Wednesday, September 10, 2014

How Apple Watch Will Change the Face of Banking

Credit unions and bankers, I have good and bad news for you with the introduction of
Apple Watch. The good news, your members/customers will have another way to interact with your credit union or bank. The bad news, your members/customers will have another way to interact with your credit union or bank.

Apple Watch introduces a whole new interaction channel, wearable technology. Just like the ATM, computer, mobile phone, and tablet; wearable technology is the next technology channel that your members/customers expect and will want to be able to use to interact with your financial institution. 

What makes wearable technology and Apple Watch in particular different, is the small display surface available on Apple Watch. Apple recognized this limitation and went back to the future to create a digital crown, similar in concept to the Blackberry roller-ball. Using the crown on the side of the watch allows interaction without covering the display surface. 

Call it a good start. The problem is Apple Watch is still highly reliant on manual scrolling and swiping to interface with the technology. That is a concept that is left over from the PC, mobile phone and tablet. 

Yesterday when Apple introduced Apple Watch it, was the "first generation". Remember the iPhone:
  • iPhone (1st generation)
  • iPhone 3G
  • iPhone 3GS
  • iPhone 4
  • iPhone 4S
  • iPhone 5
  • iPhone 5C
  • iPhone 5S
  • iPhone 6
  • iPhone 6 Plus

The first generation Apple Watch is undoubtedly going to be a long list of future versions of Apple Watch and other wearable technology solutions. What does that mean? It means reliance on manual scrolling and swiping to interface with the technology will evolve to voice, virtual assistant and behavioral predictive technology. For credit unions and banks it means another technology solution that must be incorporated into their channel strategy. A technology solution in which the rules will rapidly evolve.

It is exciting times for fintech providers and consumers, but I am not sure credit unions
and banks feel that same level of enthusiasm. The milestone marker just changed and many credit unions and banks are still trying to adjust to mobile technology. Moore's law suggests that the pace of technological change doubles every two years.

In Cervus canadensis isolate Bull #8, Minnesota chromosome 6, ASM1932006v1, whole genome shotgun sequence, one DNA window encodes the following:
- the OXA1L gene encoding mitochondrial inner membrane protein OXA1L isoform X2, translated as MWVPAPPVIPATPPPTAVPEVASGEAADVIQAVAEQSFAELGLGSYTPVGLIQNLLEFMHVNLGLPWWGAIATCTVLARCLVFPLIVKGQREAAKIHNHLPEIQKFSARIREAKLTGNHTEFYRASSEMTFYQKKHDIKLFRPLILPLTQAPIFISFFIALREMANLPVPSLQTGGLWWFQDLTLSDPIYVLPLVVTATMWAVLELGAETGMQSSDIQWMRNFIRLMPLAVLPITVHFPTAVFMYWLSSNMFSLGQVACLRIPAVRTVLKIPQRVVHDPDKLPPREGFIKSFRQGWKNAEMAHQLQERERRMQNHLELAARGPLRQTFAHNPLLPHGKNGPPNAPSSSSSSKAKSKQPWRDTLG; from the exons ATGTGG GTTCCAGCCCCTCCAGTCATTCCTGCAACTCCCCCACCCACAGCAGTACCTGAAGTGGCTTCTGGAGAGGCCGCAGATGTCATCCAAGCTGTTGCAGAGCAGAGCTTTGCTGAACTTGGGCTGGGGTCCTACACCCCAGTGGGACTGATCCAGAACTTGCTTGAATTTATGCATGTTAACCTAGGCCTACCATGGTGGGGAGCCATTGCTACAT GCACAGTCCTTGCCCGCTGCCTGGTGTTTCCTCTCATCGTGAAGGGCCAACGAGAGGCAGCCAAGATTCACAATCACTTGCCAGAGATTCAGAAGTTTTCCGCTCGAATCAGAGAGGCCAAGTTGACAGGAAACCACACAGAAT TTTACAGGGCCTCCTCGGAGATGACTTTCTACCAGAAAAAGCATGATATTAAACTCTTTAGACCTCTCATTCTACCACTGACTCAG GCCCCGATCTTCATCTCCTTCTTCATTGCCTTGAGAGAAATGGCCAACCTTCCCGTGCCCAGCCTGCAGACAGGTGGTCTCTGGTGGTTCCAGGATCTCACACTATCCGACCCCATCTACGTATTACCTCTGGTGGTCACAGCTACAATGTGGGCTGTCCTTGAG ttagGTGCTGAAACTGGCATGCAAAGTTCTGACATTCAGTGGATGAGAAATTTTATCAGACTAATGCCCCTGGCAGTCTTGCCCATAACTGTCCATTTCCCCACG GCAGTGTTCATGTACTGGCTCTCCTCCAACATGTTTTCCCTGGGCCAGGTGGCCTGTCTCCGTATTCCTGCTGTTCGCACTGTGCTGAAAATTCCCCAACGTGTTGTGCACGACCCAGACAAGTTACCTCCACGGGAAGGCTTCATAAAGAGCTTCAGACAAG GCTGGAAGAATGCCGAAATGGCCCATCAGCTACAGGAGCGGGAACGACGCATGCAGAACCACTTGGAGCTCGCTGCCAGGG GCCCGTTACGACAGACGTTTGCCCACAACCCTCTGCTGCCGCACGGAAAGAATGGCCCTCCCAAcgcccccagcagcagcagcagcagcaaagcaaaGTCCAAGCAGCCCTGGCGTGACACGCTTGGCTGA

Most credit unions and banks have not been able to fully assimilate the mobile space and the opportunity mobile presents. How are those same credit unions and banks going to handle wearable technology such as Apple Watch?
The fact is the pace of technological change and the costs associated with the technology is beyond the scope and capability of all but the largest national and regional banks. Credit unions and banks, ...... the walls are closing in on you and your corner is looking dark. How can you change the game and give your credit union or bank an opportunity to survive and thrive?      

Through cooperation. Technology solutions and non-member/non-customer facing operations do not have to be owned, controlled and executed by each credit union or bank. Credit unions and most banks simply cannot keep up with the technological change and the costs associated with technology solutions. Instead, a new cooperative entity needs to be created to handle all technology and non-member/non-customer facing operations. Through the use of shared resources true economies of scale can be achieved, but it must include both technology solutions and back-office operations in order to realize the full true cost savings. It may be radical thinking, but based on the prognosis for credit unions and banks, it may take radical action to change the paradigm. Sometimes radical surgery is required to save the patient.

The time to act is now. Remember Moore's law, the pace of technological change doubles every two years. You are already behind and you do not have time to wait before the next technological leap occurs.  



  1. The rapid developments in technology is, probably inevitably, relentless : but the big unanswered question is, how will users react to the constant bombardment and pressure to stay up with the advances or be left behind.

  2. Like any technology or new innovation you have:

    1. innovators
    2. early adopters
    3. early majority
    4. late majority
    5. laggards

    Everybody adopts technology and innovation at their own pace.